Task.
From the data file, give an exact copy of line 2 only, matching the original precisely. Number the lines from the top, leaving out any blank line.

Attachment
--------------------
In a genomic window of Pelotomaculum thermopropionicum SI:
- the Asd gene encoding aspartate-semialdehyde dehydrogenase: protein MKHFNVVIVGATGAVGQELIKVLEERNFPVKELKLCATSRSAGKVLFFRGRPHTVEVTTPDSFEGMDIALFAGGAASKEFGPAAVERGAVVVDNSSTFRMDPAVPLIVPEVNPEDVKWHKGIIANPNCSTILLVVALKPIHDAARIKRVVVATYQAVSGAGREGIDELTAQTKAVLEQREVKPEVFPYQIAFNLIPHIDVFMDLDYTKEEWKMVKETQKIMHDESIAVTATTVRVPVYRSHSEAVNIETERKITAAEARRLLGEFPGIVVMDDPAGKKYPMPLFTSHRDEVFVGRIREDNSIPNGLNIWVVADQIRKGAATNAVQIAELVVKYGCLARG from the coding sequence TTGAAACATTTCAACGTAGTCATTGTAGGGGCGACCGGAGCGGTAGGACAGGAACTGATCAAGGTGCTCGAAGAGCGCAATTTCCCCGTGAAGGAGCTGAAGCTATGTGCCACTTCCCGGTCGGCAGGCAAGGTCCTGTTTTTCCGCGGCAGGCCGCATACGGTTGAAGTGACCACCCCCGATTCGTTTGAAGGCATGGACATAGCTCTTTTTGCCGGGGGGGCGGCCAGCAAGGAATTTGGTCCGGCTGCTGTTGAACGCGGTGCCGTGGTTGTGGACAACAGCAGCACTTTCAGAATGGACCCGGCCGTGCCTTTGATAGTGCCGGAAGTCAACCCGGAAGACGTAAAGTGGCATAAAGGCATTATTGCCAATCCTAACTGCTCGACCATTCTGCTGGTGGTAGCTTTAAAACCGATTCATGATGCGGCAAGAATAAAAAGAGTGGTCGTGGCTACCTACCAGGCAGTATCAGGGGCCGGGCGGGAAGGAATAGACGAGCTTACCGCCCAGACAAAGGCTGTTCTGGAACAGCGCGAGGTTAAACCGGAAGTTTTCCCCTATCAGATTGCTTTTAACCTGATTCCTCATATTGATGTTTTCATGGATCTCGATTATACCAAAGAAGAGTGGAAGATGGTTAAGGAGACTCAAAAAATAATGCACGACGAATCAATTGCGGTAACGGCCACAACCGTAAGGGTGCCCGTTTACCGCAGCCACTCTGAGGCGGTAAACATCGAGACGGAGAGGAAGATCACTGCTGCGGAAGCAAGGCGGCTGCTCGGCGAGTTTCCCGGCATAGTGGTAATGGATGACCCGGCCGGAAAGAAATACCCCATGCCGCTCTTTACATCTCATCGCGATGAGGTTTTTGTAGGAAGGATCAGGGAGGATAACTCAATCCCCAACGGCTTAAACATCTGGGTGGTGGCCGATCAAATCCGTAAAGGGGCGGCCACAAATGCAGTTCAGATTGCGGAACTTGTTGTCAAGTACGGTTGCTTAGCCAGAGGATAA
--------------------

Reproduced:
- the Asd gene encoding aspartate-semialdehyde dehydrogenase: protein MKHFNVVIVGATGAVGQELIKVLEERNFPVKELKLCATSRSAGKVLFFRGRPHTVEVTTPDSFEGMDIALFAGGAASKEFGPAAVERGAVVVDNSSTFRMDPAVPLIVPEVNPEDVKWHKGIIANPNCSTILLVVALKPIHDAARIKRVVVATYQAVSGAGREGIDELTAQTKAVLEQREVKPEVFPYQIAFNLIPHIDVFMDLDYTKEEWKMVKETQKIMHDESIAVTATTVRVPVYRSHSEAVNIETERKITAAEARRLLGEFPGIVVMDDPAGKKYPMPLFTSHRDEVFVGRIREDNSIPNGLNIWVVADQIRKGAATNAVQIAELVVKYGCLARG from the coding sequence TTGAAACATTTCAACGTAGTCATTGTAGGGGCGACCGGAGCGGTAGGACAGGAACTGATCAAGGTGCTCGAAGAGCGCAATTTCCCCGTGAAGGAGCTGAAGCTATGTGCCACTTCCCGGTCGGCAGGCAAGGTCCTGTTTTTCCGCGGCAGGCCGCATACGGTTGAAGTGACCACCCCCGATTCGTTTGAAGGCATGGACATAGCTCTTTTTGCCGGGGGGGCGGCCAGCAAGGAATTTGGTCCGGCTGCTGTTGAACGCGGTGCCGTGGTTGTGGACAACAGCAGCACTTTCAGAATGGACCCGGCCGTGCCTTTGATAGTGCCGGAAGTCAACCCGGAAGACGTAAAGTGGCATAAAGGCATTATTGCCAATCCTAACTGCTCGACCATTCTGCTGGTGGTAGCTTTAAAACCGATTCATGATGCGGCAAGAATAAAAAGAGTGGTCGTGGCTACCTACCAGGCAGTATCAGGGGCCGGGCGGGAAGGAATAGACGAGCTTACCGCCCAGACAAAGGCTGTTCTGGAACAGCGCGAGGTTAAACCGGAAGTTTTCCCCTATCAGATTGCTTTTAACCTGATTCCTCATATTGATGTTTTCATGGATCTCGATTATACCAAAGAAGAGTGGAAGATGGTTAAGGAGACTCAAAAAATAATGCACGACGAATCAATTGCGGTAACGGCCACAACCGTAAGGGTGCCCGTTTACCGCAGCCACTCTGAGGCGGTAAACATCGAGACGGAGAGGAAGATCACTGCTGCGGAAGCAAGGCGGCTGCTCGGCGAGTTTCCCGGCATAGTGGTAATGGATGACCCGGCCGGAAAGAAATACCCCATGCCGCTCTTTACATCTCATCGCGATGAGGTTTTTGTAGGAAGGATCAGGGAGGATAACTCAATCCCCAACGGCTTAAACATCTGGGTGGTGGCCGATCAAATCCGTAAAGGGGCGGCCACAAATGCAGTTCAGATTGCGGAACTTGTTGTCAAGTACGGTTGCTTAGCCAGAGGATAA